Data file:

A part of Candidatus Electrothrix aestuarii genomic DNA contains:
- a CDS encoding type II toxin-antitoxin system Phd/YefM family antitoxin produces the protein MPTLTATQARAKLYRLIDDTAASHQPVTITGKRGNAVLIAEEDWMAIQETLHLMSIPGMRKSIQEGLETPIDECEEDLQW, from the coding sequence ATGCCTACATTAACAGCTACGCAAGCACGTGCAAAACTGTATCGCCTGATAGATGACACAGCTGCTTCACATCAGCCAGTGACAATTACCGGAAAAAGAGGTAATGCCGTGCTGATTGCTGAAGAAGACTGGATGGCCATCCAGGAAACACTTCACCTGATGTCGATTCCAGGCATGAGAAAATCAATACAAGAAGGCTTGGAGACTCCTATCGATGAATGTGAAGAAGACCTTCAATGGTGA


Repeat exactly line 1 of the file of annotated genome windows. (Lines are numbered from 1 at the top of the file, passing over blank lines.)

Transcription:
A part of Candidatus Electrothrix aestuarii genomic DNA contains: